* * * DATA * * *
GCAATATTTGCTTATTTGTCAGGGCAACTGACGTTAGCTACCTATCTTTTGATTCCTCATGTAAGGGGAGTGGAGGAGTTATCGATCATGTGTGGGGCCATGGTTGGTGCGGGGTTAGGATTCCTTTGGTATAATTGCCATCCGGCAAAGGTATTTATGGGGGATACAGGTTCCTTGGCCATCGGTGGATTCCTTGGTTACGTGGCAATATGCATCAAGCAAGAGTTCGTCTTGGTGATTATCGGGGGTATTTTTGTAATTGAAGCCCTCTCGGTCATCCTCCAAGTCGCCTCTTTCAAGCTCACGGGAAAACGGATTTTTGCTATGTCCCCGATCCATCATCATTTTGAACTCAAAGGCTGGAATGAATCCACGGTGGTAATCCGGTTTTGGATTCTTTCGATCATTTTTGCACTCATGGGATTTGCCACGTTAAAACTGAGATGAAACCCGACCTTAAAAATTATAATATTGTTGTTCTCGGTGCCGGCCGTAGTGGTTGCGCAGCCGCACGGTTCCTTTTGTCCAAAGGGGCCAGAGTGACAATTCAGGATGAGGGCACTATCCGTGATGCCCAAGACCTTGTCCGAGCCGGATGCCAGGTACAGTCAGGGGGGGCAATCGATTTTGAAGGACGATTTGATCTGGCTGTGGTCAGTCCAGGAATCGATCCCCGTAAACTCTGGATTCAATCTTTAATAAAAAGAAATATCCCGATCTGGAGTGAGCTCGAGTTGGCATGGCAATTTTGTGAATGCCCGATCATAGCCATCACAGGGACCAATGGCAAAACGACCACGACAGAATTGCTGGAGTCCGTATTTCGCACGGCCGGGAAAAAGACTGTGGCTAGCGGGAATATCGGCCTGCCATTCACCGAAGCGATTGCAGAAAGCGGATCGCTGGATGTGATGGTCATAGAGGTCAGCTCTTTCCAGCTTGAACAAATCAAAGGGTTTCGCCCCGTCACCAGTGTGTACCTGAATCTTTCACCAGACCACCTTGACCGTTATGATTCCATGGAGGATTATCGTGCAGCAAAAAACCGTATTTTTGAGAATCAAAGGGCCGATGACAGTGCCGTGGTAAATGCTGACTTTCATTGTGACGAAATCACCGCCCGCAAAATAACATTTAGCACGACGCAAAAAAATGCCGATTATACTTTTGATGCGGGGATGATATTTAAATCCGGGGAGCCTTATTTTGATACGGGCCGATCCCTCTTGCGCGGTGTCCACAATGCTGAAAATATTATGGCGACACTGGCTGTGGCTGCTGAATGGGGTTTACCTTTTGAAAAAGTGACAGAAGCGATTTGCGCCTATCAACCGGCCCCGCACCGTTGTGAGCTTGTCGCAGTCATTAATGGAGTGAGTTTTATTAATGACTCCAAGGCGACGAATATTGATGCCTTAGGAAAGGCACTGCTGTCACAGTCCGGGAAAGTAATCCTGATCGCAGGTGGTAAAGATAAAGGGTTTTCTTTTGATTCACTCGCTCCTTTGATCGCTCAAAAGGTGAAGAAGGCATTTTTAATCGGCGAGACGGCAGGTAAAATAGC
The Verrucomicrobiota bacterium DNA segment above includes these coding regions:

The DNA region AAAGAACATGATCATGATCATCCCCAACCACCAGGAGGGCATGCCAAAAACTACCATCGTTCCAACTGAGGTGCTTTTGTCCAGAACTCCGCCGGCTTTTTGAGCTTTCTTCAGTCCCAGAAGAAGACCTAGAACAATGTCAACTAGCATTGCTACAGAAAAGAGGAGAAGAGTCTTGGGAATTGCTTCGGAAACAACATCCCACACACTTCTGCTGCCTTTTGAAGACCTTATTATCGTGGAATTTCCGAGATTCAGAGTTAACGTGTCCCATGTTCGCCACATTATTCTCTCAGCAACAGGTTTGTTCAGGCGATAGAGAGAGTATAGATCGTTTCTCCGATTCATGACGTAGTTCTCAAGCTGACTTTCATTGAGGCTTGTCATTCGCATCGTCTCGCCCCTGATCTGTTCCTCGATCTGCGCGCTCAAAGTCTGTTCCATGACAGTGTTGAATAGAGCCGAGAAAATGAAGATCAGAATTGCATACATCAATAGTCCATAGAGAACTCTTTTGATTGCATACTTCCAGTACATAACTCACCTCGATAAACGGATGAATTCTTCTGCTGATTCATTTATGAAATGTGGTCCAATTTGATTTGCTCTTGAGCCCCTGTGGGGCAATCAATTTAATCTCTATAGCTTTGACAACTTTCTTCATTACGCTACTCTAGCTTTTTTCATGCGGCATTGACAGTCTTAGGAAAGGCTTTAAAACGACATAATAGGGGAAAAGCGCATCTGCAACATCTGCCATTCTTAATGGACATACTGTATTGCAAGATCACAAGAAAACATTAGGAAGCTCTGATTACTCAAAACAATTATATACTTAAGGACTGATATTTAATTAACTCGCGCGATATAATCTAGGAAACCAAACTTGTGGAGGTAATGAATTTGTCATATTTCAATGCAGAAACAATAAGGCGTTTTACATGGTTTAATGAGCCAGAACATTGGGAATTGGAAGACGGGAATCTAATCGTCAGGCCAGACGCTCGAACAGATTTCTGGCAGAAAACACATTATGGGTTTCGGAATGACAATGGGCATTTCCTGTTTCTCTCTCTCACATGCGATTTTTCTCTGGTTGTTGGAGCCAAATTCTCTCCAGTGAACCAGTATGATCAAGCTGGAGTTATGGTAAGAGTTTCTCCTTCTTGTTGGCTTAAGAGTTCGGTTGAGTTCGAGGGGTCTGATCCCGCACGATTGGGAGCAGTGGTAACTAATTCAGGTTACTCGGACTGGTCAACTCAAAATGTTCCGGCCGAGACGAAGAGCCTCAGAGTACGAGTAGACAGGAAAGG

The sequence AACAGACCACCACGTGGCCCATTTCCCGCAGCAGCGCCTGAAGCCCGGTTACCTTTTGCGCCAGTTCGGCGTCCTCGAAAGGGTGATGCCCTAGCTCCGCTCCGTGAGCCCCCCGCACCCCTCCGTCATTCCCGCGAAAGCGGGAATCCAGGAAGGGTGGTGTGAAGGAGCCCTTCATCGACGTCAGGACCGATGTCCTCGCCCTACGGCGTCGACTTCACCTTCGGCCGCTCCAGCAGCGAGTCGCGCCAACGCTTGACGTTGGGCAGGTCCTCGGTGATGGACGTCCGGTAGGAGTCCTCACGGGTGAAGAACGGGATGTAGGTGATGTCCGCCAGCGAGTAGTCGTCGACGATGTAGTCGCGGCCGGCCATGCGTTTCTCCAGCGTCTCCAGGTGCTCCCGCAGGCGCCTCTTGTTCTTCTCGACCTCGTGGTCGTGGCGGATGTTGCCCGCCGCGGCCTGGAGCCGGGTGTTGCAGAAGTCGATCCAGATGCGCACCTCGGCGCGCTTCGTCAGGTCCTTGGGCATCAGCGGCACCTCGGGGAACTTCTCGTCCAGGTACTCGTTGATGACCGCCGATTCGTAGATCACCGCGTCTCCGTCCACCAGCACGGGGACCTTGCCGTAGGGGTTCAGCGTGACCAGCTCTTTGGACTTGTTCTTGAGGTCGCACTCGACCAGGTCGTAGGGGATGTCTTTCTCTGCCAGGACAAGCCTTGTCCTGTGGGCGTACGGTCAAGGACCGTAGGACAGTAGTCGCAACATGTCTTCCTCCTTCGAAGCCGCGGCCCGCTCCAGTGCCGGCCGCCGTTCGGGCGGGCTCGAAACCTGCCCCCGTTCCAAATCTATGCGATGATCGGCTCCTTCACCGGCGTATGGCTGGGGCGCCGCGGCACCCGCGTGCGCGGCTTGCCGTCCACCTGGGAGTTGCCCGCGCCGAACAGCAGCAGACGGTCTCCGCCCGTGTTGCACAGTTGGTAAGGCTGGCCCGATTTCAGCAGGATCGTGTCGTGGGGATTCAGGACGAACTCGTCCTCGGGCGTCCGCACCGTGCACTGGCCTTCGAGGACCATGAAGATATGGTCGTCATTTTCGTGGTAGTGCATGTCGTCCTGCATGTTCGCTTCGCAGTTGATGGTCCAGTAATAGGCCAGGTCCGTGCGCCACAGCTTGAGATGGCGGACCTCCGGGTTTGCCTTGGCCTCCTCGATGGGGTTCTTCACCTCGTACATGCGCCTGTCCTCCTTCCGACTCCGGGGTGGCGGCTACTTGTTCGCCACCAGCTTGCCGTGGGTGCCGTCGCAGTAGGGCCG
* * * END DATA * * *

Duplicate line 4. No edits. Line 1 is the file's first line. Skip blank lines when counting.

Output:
The sequence AACAGACCACCACGTGGCCCATTTCCCGCAGCAGCGCCTGAAGCCCGGTTACCTTTTGCGCCAGTTCGGCGTCCTCGAAAGGGTGATGCCCTAGCTCCGCTCCGTGAGCCCCCCGCACCCCTCCGTCATTCCCGCGAAAGCGGGAATCCAGGAAGGGTGGTGTGAAGGAGCCCTTCATCGACGTCAGGACCGATGTCCTCGCCCTACGGCGTCGACTTCACCTTCGGCCGCTCCAGCAGCGAGTCGCGCCAACGCTTGACGTTGGGCAGGTCCTCGGTGATGGACGTCCGGTAGGAGTCCTCACGGGTGAAGAACGGGATGTAGGTGATGTCCGCCAGCGAGTAGTCGTCGACGATGTAGTCGCGGCCGGCCATGCGTTTCTCCAGCGTCTCCAGGTGCTCCCGCAGGCGCCTCTTGTTCTTCTCGACCTCGTGGTCGTGGCGGATGTTGCCCGCCGCGGCCTGGAGCCGGGTGTTGCAGAAGTCGATCCAGATGCGCACCTCGGCGCGCTTCGTCAGGTCCTTGGGCATCAGCGGCACCTCGGGGAACTTCTCGTCCAGGTACTCGTTGATGACCGCCGATTCGTAGATCACCGCGTCTCCGTCCACCAGCACGGGGACCTTGCCGTAGGGGTTCAGCGTGACCAGCTCTTTGGACTTGTTCTTGAGGTCGCACTCGACCAGGTCGTAGGGGATGTCTTTCTCTGCCAGGACAAGCCTTGTCCTGTGGGCGTACGGTCAAGGACCGTAGGACAGTAGTCGCAACATGTCTTCCTCCTTCGAAGCCGCGGCCCGCTCCAGTGCCGGCCGCCGTTCGGGCGGGCTCGAAACCTGCCCCCGTTCCAAATCTATGCGATGATCGGCTCCTTCACCGGCGTATGGCTGGGGCGCCGCGGCACCCGCGTGCGCGGCTTGCCGTCCACCTGGGAGTTGCCCGCGCCGAACAGCAGCAGACGGTCTCCGCCCGTGTTGCACAGTTGGTAAGGCTGGCCCGATTTCAGCAGGATCGTGTCGTGGGGATTCAGGACGAACTCGTCCTCGGGCGTCCGCACCGTGCACTGGCCTTCGAGGACCATGAAGATATGGTCGTCATTTTCGTGGTAGTGCATGTCGTCCTGCATGTTCGCTTCGCAGTTGATGGTCCAGTAATAGGCCAGGTCCGTGCGCCACAGCTTGAGATGGCGGACCTCCGGGTTTGCCTTGGCCTCCTCGATGGGGTTCTTCACCTCGTACATGCGCCTGTCCTCCTTCCGACTCCGGGGTGGCGGCTACTTGTTCGCCACCAGCTTGCCGTGGGTGCCGTCGCAGTAGGGCCG